At the February 4th, 2020, City Council meeting, Finance Director Mark Rasiah and City Manager Karen Pinkos presented the council members with a City budget no longer balanced. On top of that, we learned that the city’s bond rating is now BBB, which means there can not be any new bonds (like a library bond) passed. With council members visibly upset and extremely disappointed, we learned that the promised balanced budget for 2019-2020 required some serious cuts. Mayor Lyman directed staff to come back with 2 million dollars in cuts at the next meeting (February 18th). Furthermore, the City faces ascending expenses and revenues that are no longer increasing at the same levels with literally no safety net.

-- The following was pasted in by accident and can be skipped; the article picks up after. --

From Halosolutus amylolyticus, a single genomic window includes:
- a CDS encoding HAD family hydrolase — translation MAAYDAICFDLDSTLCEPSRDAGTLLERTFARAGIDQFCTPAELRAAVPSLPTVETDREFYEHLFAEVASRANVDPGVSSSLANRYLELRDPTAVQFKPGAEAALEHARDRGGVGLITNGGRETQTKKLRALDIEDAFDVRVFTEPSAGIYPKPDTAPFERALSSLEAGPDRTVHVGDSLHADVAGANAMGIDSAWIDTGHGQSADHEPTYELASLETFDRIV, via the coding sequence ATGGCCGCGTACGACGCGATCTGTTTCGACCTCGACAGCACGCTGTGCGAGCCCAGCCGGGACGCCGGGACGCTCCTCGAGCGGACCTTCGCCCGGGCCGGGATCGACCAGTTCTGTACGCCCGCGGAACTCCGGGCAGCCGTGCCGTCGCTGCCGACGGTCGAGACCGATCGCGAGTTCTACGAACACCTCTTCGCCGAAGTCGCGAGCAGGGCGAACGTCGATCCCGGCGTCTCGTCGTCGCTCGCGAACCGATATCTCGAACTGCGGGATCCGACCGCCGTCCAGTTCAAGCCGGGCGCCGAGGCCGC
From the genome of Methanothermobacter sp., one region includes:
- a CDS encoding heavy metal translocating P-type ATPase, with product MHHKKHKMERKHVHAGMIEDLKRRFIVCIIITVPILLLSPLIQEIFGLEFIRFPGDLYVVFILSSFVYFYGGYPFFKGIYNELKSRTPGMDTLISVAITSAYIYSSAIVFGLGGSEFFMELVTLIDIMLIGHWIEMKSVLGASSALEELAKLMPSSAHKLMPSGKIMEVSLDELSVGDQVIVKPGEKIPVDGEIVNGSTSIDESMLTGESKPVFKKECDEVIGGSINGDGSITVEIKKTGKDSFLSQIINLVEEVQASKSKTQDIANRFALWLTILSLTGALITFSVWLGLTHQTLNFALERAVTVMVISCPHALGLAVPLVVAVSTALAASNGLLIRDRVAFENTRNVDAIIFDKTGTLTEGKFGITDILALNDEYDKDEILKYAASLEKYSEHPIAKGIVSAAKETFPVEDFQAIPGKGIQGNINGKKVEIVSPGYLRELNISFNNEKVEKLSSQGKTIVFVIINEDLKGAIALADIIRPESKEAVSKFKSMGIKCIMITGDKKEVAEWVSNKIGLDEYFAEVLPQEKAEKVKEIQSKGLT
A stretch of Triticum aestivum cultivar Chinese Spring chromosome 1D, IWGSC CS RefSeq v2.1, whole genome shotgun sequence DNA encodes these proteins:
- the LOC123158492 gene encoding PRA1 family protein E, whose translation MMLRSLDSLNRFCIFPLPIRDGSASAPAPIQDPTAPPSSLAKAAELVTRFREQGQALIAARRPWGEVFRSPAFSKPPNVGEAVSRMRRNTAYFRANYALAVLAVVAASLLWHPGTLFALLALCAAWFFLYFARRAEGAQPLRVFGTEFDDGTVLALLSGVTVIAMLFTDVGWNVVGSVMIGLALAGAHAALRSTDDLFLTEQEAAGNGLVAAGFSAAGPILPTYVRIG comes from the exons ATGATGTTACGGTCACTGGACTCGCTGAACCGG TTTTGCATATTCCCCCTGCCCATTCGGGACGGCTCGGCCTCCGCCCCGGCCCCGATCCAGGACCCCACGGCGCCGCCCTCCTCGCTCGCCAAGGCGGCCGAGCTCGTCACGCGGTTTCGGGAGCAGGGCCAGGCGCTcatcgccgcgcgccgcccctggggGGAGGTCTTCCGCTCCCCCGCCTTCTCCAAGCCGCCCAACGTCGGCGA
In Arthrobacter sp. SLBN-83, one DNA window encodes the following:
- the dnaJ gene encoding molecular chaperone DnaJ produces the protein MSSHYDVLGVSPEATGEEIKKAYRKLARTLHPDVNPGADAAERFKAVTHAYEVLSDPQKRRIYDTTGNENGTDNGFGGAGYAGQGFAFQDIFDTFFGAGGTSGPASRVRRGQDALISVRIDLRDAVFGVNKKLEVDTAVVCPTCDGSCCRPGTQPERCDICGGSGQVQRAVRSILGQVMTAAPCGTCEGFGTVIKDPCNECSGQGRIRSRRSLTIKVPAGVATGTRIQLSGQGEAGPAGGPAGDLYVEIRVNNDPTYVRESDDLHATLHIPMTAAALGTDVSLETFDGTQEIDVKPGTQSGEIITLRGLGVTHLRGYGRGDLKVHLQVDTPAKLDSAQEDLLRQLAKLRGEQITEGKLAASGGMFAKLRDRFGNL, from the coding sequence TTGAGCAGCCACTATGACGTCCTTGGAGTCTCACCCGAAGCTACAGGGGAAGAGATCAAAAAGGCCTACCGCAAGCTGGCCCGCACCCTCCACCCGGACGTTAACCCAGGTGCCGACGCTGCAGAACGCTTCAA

How did the city find themselves in this mess? What happened to the reserves? Didn’t the previous audit of 2018-19 suggest that the City faced some troubling financial times and why were no actions take then? (See our previous blog post). Engaged citizens organized themselves into the El Cerrito Committee for Responsible Government, and are calling on the City Council for greater transparency and accountability. To learn more about the financial situation facing our city please visit their website.
In just a week, City staff will be hosting a Strategic Planning meeting for community input. In the past, the meeting intended to offer residents a space for visioning the future, to dream big, and prioritize needs. This year residents will be asked to prioritize services, and contest cuts in some areas and favor cuts in others. At the prior public meetings, residents have repeatedly spoken out about protecting the Fire Department staff and council reiterated that as a priority. City staff produced a non-strategic list of random cuts for a 2019/2020 balanced budget. This list included the removal of the annual 4th of July event from the budget as well as a cut in library hours and senior services.